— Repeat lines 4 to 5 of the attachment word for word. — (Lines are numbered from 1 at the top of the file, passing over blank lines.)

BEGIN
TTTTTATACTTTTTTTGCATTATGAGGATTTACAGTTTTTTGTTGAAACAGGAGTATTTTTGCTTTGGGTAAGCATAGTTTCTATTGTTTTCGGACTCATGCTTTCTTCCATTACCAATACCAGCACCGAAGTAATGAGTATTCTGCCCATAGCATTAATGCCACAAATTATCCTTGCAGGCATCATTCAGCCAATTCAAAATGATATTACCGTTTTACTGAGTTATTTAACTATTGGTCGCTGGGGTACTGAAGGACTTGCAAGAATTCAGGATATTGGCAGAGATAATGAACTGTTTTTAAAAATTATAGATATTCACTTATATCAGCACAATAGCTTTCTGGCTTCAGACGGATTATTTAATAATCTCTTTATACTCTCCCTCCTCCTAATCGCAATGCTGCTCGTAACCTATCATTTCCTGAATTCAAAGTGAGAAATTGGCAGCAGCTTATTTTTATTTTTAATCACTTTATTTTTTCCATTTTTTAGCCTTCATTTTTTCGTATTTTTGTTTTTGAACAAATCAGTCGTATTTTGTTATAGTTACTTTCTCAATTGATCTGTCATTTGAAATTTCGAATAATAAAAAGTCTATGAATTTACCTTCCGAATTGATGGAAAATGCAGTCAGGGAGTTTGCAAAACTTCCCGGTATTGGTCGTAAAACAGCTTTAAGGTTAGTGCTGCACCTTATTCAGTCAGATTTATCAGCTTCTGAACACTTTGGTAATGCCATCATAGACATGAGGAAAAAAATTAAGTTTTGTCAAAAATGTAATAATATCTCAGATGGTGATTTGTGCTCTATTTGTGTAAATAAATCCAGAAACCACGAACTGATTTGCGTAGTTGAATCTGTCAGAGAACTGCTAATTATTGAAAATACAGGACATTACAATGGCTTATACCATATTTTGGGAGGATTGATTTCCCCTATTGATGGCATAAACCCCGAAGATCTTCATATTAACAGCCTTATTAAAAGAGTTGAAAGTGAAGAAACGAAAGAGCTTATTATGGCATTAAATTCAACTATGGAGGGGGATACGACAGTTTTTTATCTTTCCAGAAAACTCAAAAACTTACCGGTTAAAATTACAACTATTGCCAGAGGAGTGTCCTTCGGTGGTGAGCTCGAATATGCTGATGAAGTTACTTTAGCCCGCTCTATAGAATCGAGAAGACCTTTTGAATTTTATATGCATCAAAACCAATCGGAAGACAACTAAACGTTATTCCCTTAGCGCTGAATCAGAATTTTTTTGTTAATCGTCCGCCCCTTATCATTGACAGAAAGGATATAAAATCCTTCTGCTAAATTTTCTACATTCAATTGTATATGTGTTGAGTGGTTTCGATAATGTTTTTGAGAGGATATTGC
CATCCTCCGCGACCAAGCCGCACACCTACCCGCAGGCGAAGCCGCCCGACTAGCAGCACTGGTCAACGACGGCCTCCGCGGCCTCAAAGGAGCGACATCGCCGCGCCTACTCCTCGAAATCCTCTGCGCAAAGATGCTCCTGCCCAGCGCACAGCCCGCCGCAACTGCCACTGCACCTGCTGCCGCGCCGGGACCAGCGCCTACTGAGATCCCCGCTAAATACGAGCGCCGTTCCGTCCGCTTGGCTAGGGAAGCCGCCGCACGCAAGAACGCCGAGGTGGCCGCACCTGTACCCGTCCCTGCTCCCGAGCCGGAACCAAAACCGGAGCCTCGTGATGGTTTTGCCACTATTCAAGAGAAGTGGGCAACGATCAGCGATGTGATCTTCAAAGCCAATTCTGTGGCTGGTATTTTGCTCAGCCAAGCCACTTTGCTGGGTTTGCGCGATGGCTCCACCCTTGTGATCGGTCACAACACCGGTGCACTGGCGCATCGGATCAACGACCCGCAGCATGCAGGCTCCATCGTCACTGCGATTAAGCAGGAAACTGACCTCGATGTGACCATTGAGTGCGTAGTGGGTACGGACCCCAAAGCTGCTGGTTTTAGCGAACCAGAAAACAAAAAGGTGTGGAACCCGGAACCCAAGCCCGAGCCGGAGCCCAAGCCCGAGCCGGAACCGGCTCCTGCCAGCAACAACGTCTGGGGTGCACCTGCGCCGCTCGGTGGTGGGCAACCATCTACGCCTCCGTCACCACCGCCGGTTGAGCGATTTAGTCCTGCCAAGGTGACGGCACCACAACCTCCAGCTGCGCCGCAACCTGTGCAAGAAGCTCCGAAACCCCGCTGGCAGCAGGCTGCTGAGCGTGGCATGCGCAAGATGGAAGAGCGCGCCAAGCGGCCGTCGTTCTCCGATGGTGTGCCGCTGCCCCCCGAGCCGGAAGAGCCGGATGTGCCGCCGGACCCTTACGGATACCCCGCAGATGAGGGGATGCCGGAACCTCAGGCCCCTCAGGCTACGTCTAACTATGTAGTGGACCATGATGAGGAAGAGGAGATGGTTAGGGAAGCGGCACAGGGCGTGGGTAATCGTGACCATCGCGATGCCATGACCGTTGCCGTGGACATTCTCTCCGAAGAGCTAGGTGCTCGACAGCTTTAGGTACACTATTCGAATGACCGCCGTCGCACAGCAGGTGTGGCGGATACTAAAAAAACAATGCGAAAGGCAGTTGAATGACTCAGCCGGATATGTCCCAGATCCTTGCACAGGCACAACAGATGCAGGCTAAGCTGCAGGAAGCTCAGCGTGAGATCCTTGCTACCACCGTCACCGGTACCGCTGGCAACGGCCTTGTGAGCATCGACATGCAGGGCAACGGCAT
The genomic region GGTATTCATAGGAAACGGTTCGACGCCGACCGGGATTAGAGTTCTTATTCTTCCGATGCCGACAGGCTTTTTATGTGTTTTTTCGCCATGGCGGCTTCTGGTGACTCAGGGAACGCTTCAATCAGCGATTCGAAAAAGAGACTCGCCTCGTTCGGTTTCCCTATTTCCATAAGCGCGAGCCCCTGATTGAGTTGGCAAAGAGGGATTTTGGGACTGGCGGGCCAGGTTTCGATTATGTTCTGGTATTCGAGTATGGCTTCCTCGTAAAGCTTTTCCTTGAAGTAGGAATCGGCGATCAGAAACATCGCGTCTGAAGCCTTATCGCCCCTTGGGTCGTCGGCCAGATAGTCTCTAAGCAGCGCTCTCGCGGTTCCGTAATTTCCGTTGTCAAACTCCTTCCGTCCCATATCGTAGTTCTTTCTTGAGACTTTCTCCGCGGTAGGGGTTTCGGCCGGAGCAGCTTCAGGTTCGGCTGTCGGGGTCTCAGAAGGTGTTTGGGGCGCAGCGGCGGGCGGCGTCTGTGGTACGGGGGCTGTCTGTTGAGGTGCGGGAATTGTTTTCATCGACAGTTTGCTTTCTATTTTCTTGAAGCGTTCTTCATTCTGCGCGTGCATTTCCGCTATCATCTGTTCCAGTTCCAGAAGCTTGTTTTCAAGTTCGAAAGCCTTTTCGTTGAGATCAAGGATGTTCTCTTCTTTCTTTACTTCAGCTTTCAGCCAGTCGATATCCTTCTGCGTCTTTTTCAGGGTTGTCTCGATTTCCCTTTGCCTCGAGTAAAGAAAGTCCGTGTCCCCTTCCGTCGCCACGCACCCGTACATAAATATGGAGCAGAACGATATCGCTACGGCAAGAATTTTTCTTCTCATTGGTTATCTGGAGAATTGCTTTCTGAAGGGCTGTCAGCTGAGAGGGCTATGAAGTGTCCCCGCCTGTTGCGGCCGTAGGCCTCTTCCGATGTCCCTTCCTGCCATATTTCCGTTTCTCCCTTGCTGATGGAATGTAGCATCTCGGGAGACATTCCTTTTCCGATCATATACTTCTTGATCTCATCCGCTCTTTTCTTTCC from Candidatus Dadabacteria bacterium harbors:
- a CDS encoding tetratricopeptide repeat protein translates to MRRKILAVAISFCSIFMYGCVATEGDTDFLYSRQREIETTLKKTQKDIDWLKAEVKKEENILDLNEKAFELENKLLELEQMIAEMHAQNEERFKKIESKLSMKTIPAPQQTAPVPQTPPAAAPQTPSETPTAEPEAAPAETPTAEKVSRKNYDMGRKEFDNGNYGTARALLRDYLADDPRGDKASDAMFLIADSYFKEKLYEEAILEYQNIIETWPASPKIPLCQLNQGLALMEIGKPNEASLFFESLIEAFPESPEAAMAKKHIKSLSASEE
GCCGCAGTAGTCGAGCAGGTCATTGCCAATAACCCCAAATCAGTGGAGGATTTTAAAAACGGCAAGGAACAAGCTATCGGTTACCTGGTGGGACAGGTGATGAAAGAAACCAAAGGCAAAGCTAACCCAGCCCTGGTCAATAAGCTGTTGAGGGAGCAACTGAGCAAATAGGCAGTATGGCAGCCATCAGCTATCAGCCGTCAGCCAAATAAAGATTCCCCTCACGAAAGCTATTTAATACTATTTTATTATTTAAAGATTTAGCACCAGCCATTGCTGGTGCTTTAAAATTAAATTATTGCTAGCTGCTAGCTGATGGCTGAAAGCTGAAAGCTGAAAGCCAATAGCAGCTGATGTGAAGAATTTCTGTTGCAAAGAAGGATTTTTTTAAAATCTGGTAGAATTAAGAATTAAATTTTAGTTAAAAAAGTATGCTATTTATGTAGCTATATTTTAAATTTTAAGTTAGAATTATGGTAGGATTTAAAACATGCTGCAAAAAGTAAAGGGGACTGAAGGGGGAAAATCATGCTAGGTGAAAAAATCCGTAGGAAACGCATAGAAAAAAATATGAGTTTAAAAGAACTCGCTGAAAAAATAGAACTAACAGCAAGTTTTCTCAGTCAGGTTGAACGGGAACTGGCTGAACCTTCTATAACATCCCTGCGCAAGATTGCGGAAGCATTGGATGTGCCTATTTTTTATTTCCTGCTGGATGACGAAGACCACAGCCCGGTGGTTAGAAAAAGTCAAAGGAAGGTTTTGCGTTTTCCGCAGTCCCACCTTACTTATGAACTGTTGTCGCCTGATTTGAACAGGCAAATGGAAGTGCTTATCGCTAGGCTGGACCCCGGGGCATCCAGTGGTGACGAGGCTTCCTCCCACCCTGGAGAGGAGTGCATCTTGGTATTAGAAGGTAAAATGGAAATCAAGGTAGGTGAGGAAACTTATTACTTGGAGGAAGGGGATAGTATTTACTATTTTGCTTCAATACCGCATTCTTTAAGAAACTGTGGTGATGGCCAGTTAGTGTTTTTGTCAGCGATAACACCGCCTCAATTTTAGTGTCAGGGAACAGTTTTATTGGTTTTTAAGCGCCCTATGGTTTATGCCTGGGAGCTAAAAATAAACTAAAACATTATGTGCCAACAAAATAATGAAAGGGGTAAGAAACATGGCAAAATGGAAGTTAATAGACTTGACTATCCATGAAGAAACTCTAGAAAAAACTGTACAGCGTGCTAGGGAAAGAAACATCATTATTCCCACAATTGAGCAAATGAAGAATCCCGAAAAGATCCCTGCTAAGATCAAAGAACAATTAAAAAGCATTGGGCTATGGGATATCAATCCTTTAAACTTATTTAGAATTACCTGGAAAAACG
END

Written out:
- a CDS encoding tetratricopeptide repeat protein translates to MRRKILAVAISFCSIFMYGCVATEGDTDFLYSRQREIETTLKKTQKDIDWLKAEVKKEENILDLNEKAFELENKLLELEQMIAEMHAQNEERFKKIESKLSMKTIPAPQQTAPVPQTPPAAAPQTPSETPTAEPEAAPAETPTAEKVSRKNYDMGRKEFDNGNYGTARALLRDYLADDPRGDKASDAMFLIADSYFKEKLYEEAILEYQNIIETWPASPKIPLCQLNQGLALMEIGKPNEASLFFESLIEAFPESPEAAMAKKHIKSLSASEE
GCCGCAGTAGTCGAGCAGGTCATTGCCAATAACCCCAAATCAGTGGAGGATTTTAAAAACGGCAAGGAACAAGCTATCGGTTACCTGGTGGGACAGGTGATGAAAGAAACCAAAGGCAAAGCTAACCCAGCCCTGGTCAATAAGCTGTTGAGGGAGCAACTGAGCAAATAGGCAGTATGGCAGCCATCAGCTATCAGCCGTCAGCCAAATAAAGATTCCCCTCACGAAAGCTATTTAATACTATTTTATTATTTAAAGATTTAGCACCAGCCATTGCTGGTGCTTTAAAATTAAATTATTGCTAGCTGCTAGCTGATGGCTGAAAGCTGAAAGCTGAAAGCCAATAGCAGCTGATGTGAAGAATTTCTGTTGCAAAGAAGGATTTTTTTAAAATCTGGTAGAATTAAGAATTAAATTTTAGTTAAAAAAGTATGCTATTTATGTAGCTATATTTTAAATTTTAAGTTAGAATTATGGTAGGATTTAAAACATGCTGCAAAAAGTAAAGGGGACTGAAGGGGGAAAATCATGCTAGGTGAAAAAATCCGTAGGAAACGCATAGAAAAAAATATGAGTTTAAAAGAACTCGCTGAAAAAATAGAACTAACAGCAAGTTTTCTCAGTCAGGTTGAACGGGAACTGGCTGAACCTTCTATAACATCCCTGCGCAAGATTGCGGAAGCATTGGATGTGCCTATTTTTTATTTCCTGCTGGATGACGAAGACCACAGCCCGGTGGTTAGAAAAAGTCAAAGGAAGGTTTTGCGTTTTCCGCAGTCCCACCTTACTTATGAACTGTTGTCGCCTGATTTGAACAGGCAAATGGAAGTGCTTATCGCTAGGCTGGACCCCGGGGCATCCAGTGGTGACGAGGCTTCCTCCCACCCTGGAGAGGAGTGCATCTTGGTATTAGAAGGTAAAATGGAAATCAAGGTAGGTGAGGAAACTTATTACTTGGAGGAAGGGGATAGTATTTACTATTTTGCTTCAATACCGCATTCTTTAAGAAACTGTGGTGATGGCCAGTTAGTGTTTTTGTCAGCGATAACACCGCCTCAATTTTAGTGTCAGGGAACAGTTTTATTGGTTTTTAAGCGCCCTATGGTTTATGCCTGGGAGCTAAAAATAAACTAAAACATTATGTGCCAACAAAATAATGAAAGGGGTAAGAAACATGGCAAAATGGAAGTTAATAGACTTGACTATCCATGAAGAAACTCTAGAAAAAACTGTACAGCGTGCTAGGGAAAGAAACATCATTATTCCCACAATTGAGCAAATGAAGAATCCCGAAAAGATCCCTGCTAAGATCAAAGAACAATTAAAAAGCATTGGGCTATGGGATATCAATCCTTTAAACTTATTTAGAATTACCTGGAAAAACG